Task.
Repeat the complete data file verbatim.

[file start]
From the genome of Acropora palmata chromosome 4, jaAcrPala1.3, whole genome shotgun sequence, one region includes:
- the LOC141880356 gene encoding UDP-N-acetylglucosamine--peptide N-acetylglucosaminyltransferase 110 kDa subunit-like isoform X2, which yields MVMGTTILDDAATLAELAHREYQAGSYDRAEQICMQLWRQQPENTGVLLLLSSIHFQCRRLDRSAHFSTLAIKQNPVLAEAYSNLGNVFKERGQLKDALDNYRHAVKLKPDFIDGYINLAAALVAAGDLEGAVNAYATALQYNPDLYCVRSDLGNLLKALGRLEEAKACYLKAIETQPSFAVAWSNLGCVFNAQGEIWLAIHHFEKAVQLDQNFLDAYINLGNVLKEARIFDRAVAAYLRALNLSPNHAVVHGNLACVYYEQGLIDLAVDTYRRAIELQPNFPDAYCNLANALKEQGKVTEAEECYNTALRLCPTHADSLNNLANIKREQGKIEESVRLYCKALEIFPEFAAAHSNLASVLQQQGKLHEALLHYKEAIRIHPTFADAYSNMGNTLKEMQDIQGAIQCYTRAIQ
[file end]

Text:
From the genome of Acropora palmata chromosome 4, jaAcrPala1.3, whole genome shotgun sequence, one region includes:
- the LOC141880356 gene encoding UDP-N-acetylglucosamine--peptide N-acetylglucosaminyltransferase 110 kDa subunit-like isoform X2, which yields MVMGTTILDDAATLAELAHREYQAGSYDRAEQICMQLWRQQPENTGVLLLLSSIHFQCRRLDRSAHFSTLAIKQNPVLAEAYSNLGNVFKERGQLKDALDNYRHAVKLKPDFIDGYINLAAALVAAGDLEGAVNAYATALQYNPDLYCVRSDLGNLLKALGRLEEAKACYLKAIETQPSFAVAWSNLGCVFNAQGEIWLAIHHFEKAVQLDQNFLDAYINLGNVLKEARIFDRAVAAYLRALNLSPNHAVVHGNLACVYYEQGLIDLAVDTYRRAIELQPNFPDAYCNLANALKEQGKVTEAEECYNTALRLCPTHADSLNNLANIKREQGKIEESVRLYCKALEIFPEFAAAHSNLASVLQQQGKLHEALLHYKEAIRIHPTFADAYSNMGNTLKEMQDIQGAIQCYTRAIQ